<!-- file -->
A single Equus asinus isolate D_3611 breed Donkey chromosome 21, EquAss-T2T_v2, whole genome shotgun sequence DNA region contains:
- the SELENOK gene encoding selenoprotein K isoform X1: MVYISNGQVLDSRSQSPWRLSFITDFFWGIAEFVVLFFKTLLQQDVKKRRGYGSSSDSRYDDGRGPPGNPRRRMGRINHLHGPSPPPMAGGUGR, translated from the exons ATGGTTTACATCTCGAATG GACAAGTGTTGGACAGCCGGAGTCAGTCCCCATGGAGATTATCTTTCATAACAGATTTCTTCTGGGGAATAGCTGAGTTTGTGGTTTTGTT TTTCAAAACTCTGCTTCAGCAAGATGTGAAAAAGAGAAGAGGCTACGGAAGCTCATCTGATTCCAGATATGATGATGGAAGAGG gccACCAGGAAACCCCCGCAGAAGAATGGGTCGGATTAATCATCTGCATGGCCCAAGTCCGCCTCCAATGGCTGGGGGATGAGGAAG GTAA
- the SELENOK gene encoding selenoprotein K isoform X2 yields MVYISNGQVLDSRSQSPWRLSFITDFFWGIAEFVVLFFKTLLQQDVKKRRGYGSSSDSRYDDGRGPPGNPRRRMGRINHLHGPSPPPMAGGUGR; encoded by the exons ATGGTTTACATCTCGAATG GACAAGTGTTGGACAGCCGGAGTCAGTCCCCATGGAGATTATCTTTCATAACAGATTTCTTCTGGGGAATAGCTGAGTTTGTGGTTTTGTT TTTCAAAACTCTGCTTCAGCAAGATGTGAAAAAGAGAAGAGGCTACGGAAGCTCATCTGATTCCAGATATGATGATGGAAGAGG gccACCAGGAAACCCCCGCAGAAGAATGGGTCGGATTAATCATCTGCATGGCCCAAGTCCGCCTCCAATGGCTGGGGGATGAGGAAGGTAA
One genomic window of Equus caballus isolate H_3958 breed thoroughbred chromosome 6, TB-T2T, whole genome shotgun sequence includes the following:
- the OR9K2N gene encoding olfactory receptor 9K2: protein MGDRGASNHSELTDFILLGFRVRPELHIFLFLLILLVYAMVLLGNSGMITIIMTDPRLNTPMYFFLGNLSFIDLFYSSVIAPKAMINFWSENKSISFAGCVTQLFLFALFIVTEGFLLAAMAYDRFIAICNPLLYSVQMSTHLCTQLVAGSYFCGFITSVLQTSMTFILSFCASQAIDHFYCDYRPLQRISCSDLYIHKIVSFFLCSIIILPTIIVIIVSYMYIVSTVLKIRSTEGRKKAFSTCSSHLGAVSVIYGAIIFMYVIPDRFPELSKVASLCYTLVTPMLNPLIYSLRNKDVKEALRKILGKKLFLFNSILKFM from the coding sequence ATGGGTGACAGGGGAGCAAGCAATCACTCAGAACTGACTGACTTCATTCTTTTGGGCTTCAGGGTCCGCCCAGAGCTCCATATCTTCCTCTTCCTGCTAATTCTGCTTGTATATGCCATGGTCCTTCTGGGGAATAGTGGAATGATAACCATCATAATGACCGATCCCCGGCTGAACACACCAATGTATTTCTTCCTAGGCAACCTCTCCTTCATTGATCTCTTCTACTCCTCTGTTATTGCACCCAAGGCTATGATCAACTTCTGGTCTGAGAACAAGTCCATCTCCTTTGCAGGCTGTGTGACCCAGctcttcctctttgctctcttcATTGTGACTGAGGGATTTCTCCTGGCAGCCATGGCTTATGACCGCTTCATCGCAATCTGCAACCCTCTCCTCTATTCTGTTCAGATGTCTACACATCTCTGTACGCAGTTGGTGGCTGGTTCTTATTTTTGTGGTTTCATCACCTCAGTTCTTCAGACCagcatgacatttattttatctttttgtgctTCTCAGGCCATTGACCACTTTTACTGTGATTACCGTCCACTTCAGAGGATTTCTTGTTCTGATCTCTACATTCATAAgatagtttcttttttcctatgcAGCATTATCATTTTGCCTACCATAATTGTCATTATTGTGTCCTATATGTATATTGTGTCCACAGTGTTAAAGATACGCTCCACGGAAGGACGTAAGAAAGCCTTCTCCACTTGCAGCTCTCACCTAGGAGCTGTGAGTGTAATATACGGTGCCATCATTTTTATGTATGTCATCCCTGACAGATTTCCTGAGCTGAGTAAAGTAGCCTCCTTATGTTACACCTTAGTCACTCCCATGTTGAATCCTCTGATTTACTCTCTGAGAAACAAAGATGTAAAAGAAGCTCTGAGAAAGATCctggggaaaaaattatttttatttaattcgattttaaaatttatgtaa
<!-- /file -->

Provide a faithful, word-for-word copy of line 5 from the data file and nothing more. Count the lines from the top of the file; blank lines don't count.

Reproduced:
- the OR9K2N gene encoding olfactory receptor 9K2: protein MGDRGASNHSELTDFILLGFRVRPELHIFLFLLILLVYAMVLLGNSGMITIIMTDPRLNTPMYFFLGNLSFIDLFYSSVIAPKAMINFWSENKSISFAGCVTQLFLFALFIVTEGFLLAAMAYDRFIAICNPLLYSVQMSTHLCTQLVAGSYFCGFITSVLQTSMTFILSFCASQAIDHFYCDYRPLQRISCSDLYIHKIVSFFLCSIIILPTIIVIIVSYMYIVSTVLKIRSTEGRKKAFSTCSSHLGAVSVIYGAIIFMYVIPDRFPELSKVASLCYTLVTPMLNPLIYSLRNKDVKEALRKILGKKLFLFNSILKFM from the coding sequence ATGGGTGACAGGGGAGCAAGCAATCACTCAGAACTGACTGACTTCATTCTTTTGGGCTTCAGGGTCCGCCCAGAGCTCCATATCTTCCTCTTCCTGCTAATTCTGCTTGTATATGCCATGGTCCTTCTGGGGAATAGTGGAATGATAACCATCATAATGACCGATCCCCGGCTGAACACACCAATGTATTTCTTCCTAGGCAACCTCTCCTTCATTGATCTCTTCTACTCCTCTGTTATTGCACCCAAGGCTATGATCAACTTCTGGTCTGAGAACAAGTCCATCTCCTTTGCAGGCTGTGTGACCCAGctcttcctctttgctctcttcATTGTGACTGAGGGATTTCTCCTGGCAGCCATGGCTTATGACCGCTTCATCGCAATCTGCAACCCTCTCCTCTATTCTGTTCAGATGTCTACACATCTCTGTACGCAGTTGGTGGCTGGTTCTTATTTTTGTGGTTTCATCACCTCAGTTCTTCAGACCagcatgacatttattttatctttttgtgctTCTCAGGCCATTGACCACTTTTACTGTGATTACCGTCCACTTCAGAGGATTTCTTGTTCTGATCTCTACATTCATAAgatagtttcttttttcctatgcAGCATTATCATTTTGCCTACCATAATTGTCATTATTGTGTCCTATATGTATATTGTGTCCACAGTGTTAAAGATACGCTCCACGGAAGGACGTAAGAAAGCCTTCTCCACTTGCAGCTCTCACCTAGGAGCTGTGAGTGTAATATACGGTGCCATCATTTTTATGTATGTCATCCCTGACAGATTTCCTGAGCTGAGTAAAGTAGCCTCCTTATGTTACACCTTAGTCACTCCCATGTTGAATCCTCTGATTTACTCTCTGAGAAACAAAGATGTAAAAGAAGCTCTGAGAAAGATCctggggaaaaaattatttttatttaattcgattttaaaatttatgtaa